Response to Ideatrash re: Steampunk Universe Anthology

Response to this as Blogger ate the original comment.

I appreciate your efforts and willingness to listen, however I still have some problems with how this project was apparently handled. I don’t want to discourage able people from writing people unlike themselves, but there are still things to be addressed.

The biggest being with so many disabled and neurodivergent writers struggling and starving to be published that you managed to get “a little less than half” in your anthology that is supposed to be about disability and neurodiveregent characters because “that’s how things worked out”.

It implies one) that able writers are able to portray disability as well as disabled people. Your update today already showed the problem with this idea. While I am aware that the statement was not made in malice and with no intent to harm; it was still ignorant. It’s a common idea in able people disability is a difficulty because of life’s cruelty, that we’re simply not made for this world. When in fact able people are the ones who make the world difficult for disabled people and those with atypical neurologies because of their inability to make accommodations or even understand our needs. An even cursory search on disability representation brings up the medical versus social model of disability, the first concept in understanding this idea. Disability does not “make things a little bit different”, trying to survive in a society that has no use for you and often wants you dead does.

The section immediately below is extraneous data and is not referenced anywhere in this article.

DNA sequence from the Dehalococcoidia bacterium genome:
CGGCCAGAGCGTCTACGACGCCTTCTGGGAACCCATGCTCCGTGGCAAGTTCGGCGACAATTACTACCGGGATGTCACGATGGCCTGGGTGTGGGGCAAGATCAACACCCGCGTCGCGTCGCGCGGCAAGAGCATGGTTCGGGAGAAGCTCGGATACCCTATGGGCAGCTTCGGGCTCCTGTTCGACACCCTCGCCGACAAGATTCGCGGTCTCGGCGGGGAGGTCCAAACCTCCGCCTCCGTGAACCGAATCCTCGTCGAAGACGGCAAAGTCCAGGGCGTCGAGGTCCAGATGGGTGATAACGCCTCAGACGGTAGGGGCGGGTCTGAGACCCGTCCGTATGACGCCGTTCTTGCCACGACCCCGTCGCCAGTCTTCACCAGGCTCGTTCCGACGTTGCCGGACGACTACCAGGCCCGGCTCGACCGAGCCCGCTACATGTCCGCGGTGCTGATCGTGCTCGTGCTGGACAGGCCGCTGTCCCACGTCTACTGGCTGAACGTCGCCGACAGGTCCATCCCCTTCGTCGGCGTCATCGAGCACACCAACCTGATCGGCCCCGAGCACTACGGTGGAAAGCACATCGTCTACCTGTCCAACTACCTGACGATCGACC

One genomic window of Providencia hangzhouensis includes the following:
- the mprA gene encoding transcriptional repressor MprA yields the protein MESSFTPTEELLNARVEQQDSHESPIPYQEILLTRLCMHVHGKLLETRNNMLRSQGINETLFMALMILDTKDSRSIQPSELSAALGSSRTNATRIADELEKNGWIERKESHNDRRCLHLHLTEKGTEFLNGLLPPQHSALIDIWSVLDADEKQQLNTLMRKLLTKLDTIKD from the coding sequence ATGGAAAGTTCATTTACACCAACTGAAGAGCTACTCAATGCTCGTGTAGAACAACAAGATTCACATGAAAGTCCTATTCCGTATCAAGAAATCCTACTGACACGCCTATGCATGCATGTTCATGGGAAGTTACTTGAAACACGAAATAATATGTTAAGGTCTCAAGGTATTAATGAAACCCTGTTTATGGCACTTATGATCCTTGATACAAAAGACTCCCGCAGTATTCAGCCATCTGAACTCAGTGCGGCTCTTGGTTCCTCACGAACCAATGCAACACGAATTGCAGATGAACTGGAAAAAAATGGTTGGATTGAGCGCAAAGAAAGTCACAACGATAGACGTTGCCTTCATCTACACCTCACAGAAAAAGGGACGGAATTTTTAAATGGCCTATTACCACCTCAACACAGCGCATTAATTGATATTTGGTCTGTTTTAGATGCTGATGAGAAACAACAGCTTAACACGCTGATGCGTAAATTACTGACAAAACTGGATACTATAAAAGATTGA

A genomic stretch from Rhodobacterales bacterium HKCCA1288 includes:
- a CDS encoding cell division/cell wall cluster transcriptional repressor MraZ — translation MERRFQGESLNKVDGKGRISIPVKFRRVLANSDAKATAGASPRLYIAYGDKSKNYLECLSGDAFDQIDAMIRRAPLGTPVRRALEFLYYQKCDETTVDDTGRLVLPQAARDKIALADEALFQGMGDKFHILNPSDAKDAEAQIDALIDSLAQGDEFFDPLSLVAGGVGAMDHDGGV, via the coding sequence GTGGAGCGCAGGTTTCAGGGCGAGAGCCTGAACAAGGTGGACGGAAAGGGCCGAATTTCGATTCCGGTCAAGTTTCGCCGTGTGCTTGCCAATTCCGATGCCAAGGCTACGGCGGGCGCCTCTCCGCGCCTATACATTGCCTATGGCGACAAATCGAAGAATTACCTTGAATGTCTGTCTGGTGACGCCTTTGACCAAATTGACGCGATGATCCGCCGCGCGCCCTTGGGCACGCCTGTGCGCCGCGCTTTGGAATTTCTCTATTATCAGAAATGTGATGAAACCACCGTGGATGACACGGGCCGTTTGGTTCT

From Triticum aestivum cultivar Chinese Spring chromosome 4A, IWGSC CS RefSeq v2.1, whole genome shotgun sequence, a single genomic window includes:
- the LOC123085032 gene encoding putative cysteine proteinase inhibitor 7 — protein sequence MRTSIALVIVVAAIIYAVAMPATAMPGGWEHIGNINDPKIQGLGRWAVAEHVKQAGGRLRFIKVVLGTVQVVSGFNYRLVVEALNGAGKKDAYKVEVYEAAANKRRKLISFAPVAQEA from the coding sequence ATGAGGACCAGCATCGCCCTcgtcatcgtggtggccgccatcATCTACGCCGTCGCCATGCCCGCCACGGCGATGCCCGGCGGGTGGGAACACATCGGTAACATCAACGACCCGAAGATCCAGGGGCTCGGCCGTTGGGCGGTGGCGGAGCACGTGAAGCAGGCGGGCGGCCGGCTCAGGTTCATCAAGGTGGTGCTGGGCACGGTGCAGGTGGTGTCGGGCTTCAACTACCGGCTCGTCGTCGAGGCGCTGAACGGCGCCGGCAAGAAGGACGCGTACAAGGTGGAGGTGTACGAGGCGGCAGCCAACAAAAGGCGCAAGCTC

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The Ring and the Bridle Chp. 9

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[Image description: A black and white book cover entitled “The Ring and the Bridle”.  The cover has a border of Celtic knots. The title is surrounded by filigree. Below the title is a silhouette of a horse rearing.]

Eddie accidentally incurs the wrath of a kelpie when she save her older brother from drowning. Instead of finding help from the local magic community however she instead finds herself “being pulled three different ways”. By the old woman and her jinn who may have ulterior motives, the eternally young Scot with a guilty conscience, and most of all by the local enchanter who offers her a golden bridle to enslave her foe.

The choice however is hers alone.

Nothing chased away the memory of her last smile. Not drugs, not anguish, regret, or anger.

Chapter Eight at:

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